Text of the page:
Mice In intestinal polyps of a mouse model of familial adenomatous polyposis and early-stage sporadic colorectal cancer Pathological [21]
Humans In lungs from patients with idiopathic pulmonary fibrosis Pathological [22]
Humans Tumors including thyroid and pituitary, and brain gliomas Pathological [23-26]
Downregulation Humans Associated with defective autophagy in endometria of patients with intrauterine adhesions Pathological [27]
Mice Associated with acute lung injury in mice Pathological [28]
Mice Associated with impairment in muscle stem cell-endothelial cell crosstalk Physiological [29]
Humans Associated with papillary thyroid carcinoma Pathological [31]
Humans Associated with astrocytomas and glioblastomas Pathological [32]

DIO2, type II deiodinase.

Table 2.
Polymorphisms of DIO2 in Various Physiological/Pathological Processes or Diseases
Polymorphisms of DIO2 Species Processes or diseases Reference
rs225014 Humans T2DM [28,67-76]
Humans Obesity
Humans Arterial hypertension
Humans Osteoarthritis
Mice ALI and pulmonary fibrosis
Humans Dementia
rs12885300 Humans Differentiated thyroid carcinoma [75-83]
Humans Mild cognitive impairment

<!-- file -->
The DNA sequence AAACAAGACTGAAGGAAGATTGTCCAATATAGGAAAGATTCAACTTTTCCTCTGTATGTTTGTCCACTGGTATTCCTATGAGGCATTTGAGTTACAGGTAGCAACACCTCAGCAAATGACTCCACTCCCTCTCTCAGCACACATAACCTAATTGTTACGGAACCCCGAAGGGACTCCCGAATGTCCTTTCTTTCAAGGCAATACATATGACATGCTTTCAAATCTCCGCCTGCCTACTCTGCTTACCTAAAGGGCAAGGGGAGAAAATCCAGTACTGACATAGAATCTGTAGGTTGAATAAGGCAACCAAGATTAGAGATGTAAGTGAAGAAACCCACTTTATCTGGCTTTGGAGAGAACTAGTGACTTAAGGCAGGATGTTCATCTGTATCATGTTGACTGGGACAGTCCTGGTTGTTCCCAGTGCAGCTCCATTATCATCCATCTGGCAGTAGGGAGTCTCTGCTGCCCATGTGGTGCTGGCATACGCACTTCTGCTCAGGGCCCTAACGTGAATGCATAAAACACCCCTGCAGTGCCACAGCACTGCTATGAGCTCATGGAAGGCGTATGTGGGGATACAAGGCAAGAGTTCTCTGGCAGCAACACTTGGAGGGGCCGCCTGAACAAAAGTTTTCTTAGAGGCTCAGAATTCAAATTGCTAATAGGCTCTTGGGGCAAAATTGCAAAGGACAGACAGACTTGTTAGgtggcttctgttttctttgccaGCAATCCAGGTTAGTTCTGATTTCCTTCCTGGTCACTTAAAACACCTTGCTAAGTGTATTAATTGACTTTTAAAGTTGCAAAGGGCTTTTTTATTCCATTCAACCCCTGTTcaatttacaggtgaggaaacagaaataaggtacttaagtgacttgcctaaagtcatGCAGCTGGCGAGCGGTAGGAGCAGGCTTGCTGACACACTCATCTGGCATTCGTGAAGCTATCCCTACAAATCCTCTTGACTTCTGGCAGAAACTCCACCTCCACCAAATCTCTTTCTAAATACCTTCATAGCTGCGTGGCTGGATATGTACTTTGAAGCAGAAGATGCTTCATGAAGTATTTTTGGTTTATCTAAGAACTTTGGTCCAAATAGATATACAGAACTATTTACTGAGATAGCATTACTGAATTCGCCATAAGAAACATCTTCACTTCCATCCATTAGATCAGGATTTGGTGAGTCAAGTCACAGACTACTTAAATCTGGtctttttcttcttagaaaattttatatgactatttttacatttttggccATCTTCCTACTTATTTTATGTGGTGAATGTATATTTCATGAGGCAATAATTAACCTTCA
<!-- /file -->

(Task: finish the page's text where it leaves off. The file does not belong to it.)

Humans Bipolar disorder
Humans Depression
Humans Advanced/symptomatic hip osteoarthritis in women
Humans Increased mortality risk
Humans A decreased rate of acute TSH-stimulated FT4 secretion
Humans Stronger association between perfluorooctanoic acid, perfluorononanoic acid, and total T3 in the DIO2-CT genotype
Humans Increased vulnerability of cartilage to nonoptimal bone shapes
rs1352815 Humans KBD [84]
rs1388382 Humans KBD [84]
rs955849187 Humans KBD [85]
rs225011 Humans GD, early-onset T2DM, and hepatic glucose output [69,86]
rs225017 Humans Greater IR in T2DM and interaction with Thr92Ala in the modulation of IR [87]
rs225012/rs225010 Humans Intellectual disability [88]
rs225015 Humans Early-onset T2DM and hepatic glucose output [69]
rs6574549 Humans Hepatic glucose output, fasting insulin, insulin action, and energy expenditure [69]

DIO2, type II deiodinase; T2DM, type 2 diabetes mellitus; ALI, acute lung injury; TSH, thyroid-stimulating hormone; FT4, free tetraiodothyronine; T3, triiodothyronine; KBD, Kashin-Beck disease; GD, Graves’ disease; IR, insulin resistance.

Table 3.
The Effects of Different Genotypes of Thr92Ala-DIO2 on Physiological/Pathological Processes in Humans
Genotypes Effects
Heterozygous genotype (Thr/Ala) Reduced FT3 levels in thyroidectomy treated with LT4
Lower body weight variation in GD patients
Lower lethality in COVID-19
DIO2Ala92 Higher BMI and fasting plasma glucose levels
Cognitive impairment
Higher verbal fluency
Higher accuracy in working memory

DIO2, type II deiodinase; FT3, free triiodothyronine; LT4, levothyroxine; GD, Graves’ disease; COVID-19, coronavirus disease 2019; BMI, body mass index.